Why Isn’t A Developing Fetus Rejected Like A Tissue Graft?
If you are doing Biology at school, you will probably have learnt about the immune system, and a little bit about pregnancy, too. However, one thing which may never have crossed your mind is that pregnancy causes a potential conflict with the immune system. Why?
Well, if you removed a kidney from a stallion and transplanted it into mare, she would reject it. First, she would identify it as being a foreign – something not from her own body – and then her immune cells would attack and destroy it. This is how immune systems work – detection of foreignness leading to various attack mechanisms (see Activity 1).
Now think about what would happen if the mare instead mated with the stallion and conceived a foal which implanted inside her uterus. First of all, foal and mare would form a placenta – just about the most intimate biological interaction which ever occurs between two separate animals (see Activity 2). Think about what the placenta is actually for.
A particular potential problem for the developing fetus is the proteins encoded by a small group of (up to six) genes called the ‘Major Histocompatibility Complex’. MHC proteins have particular properties (see Activity 3) which mean that they are they main reason why tissue grafts are rejected. Thus a fetus’s own MHC could potentially be detected and attacked by its mother’s immune system.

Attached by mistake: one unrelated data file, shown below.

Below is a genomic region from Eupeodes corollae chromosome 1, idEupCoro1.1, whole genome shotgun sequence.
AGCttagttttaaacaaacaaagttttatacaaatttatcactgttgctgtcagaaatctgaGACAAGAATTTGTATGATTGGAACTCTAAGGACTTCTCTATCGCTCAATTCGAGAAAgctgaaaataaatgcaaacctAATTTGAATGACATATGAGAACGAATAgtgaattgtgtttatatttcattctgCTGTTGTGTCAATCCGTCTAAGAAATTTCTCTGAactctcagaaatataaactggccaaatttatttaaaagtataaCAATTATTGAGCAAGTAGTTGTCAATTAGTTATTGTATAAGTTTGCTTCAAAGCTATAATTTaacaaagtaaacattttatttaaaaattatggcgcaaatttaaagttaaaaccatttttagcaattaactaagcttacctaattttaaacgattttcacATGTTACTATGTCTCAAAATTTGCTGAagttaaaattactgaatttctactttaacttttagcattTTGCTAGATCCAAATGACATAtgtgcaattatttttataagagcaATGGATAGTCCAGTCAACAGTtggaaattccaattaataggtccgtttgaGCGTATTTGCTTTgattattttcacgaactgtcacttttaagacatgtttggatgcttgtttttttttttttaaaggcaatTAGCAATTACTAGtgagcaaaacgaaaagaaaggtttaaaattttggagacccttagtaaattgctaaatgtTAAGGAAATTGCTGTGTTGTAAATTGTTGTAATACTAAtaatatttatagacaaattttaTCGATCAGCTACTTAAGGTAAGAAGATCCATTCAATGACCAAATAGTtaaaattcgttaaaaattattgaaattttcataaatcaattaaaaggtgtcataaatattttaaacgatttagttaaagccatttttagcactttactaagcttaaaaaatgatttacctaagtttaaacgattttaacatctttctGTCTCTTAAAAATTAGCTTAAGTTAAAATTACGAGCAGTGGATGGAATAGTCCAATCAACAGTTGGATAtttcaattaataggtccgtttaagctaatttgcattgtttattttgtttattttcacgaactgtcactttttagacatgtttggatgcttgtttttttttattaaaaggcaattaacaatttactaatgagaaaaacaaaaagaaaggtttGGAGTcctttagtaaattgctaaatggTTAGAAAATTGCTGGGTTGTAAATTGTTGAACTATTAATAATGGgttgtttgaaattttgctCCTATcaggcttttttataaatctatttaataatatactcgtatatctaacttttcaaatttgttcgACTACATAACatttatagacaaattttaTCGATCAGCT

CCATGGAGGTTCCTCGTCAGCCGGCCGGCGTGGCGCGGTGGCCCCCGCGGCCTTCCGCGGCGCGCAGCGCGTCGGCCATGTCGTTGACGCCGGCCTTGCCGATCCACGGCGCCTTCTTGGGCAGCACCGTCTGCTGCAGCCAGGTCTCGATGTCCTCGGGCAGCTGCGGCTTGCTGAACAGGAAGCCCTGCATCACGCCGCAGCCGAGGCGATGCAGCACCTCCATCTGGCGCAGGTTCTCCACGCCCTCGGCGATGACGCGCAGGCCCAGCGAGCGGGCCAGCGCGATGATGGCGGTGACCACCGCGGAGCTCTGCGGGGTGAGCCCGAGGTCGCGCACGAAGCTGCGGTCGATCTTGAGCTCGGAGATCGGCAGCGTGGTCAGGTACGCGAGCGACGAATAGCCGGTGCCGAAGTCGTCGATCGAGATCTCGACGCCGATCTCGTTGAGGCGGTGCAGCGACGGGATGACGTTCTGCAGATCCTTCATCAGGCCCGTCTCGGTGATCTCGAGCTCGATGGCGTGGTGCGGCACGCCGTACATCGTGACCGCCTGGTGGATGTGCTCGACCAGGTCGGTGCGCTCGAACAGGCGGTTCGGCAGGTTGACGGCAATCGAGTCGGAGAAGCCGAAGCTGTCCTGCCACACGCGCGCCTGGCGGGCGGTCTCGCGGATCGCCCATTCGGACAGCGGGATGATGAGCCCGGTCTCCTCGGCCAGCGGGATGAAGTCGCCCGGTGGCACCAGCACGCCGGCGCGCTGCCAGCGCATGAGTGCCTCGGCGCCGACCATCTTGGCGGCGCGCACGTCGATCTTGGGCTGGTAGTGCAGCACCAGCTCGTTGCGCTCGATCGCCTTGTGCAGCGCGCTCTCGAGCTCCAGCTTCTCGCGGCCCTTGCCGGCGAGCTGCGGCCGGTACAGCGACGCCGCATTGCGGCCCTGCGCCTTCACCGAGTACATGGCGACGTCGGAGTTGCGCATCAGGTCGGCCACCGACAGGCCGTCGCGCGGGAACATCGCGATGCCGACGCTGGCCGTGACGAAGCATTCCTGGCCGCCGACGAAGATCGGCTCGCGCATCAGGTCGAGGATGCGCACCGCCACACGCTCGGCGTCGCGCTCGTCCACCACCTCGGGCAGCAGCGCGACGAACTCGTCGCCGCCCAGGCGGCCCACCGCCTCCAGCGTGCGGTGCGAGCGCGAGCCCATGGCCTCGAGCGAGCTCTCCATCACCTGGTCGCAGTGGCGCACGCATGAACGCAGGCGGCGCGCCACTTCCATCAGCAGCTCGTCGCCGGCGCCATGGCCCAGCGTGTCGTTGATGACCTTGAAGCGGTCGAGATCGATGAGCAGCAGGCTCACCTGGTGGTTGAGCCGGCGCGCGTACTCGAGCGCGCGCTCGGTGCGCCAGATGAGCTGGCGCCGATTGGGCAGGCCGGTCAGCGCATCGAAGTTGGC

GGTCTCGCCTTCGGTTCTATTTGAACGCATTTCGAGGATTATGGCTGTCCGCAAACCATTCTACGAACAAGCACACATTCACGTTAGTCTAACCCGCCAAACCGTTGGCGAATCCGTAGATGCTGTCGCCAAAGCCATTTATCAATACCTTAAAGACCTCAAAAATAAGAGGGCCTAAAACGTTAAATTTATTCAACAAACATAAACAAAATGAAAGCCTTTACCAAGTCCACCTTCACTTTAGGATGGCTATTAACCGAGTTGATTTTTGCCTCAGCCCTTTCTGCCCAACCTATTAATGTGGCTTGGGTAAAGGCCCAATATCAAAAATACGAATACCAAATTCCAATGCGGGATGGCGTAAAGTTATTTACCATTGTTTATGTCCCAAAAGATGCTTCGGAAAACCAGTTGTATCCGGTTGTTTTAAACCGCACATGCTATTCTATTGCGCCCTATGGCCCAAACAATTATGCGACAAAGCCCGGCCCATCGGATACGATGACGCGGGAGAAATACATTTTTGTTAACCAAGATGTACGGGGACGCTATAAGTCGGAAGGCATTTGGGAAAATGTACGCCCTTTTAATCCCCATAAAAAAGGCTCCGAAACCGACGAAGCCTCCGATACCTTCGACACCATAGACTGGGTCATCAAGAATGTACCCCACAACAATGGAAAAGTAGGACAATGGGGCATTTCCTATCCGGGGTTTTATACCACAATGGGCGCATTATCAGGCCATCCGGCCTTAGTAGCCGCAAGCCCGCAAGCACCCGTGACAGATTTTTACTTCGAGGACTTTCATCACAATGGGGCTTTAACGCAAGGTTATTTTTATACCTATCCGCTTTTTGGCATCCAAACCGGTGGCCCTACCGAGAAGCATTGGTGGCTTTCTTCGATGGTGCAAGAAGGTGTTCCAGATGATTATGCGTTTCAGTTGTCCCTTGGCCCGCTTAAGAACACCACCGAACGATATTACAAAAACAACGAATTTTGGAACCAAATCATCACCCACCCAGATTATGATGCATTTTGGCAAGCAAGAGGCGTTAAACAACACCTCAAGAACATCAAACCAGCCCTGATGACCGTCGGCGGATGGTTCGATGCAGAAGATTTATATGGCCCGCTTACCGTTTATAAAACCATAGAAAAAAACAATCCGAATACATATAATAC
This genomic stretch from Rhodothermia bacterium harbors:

The exciting thing about pregnancy immunology is that we still don’t know exactly why the fetus is not rejected by its mother – this is very much a work in progress, although we do have some good ideas (see activity 4). It is clear that pregnancy is very much the ‘exception’ in the world of the immune system – a foreign ‘parasite’ being allowed to survive within a ‘host’ – and this may tell us all sorts of important things about how our body defends itself from disease.
Once you have looked at these resources, think about and research the following questions. Be aware that we don’t really know the answers to some of these things ourselves!
1. Why does the placenta need an active immune system, anyway? Why can’t the immune system in the placenta just be ‘switched off’?
2. If avoiding the maternal immune system is so important, why do the fetuses of different mammalian species seem to have done it in such different ways?
3. If so many mares make antibodies to their foals, with no apparent ill-effects, why do fetuses try so hard to avoid maternal immune detection?
4. If the placenta does essentially the same thing in different species (does it?), why does it vary so much in its structure?
5. Some trivia! Can you find out where the word ‘fetus’ came from? Who was the first known person to misspell it ‘foetus’? Why do you think British people (especially non-scientists) still often misspell it?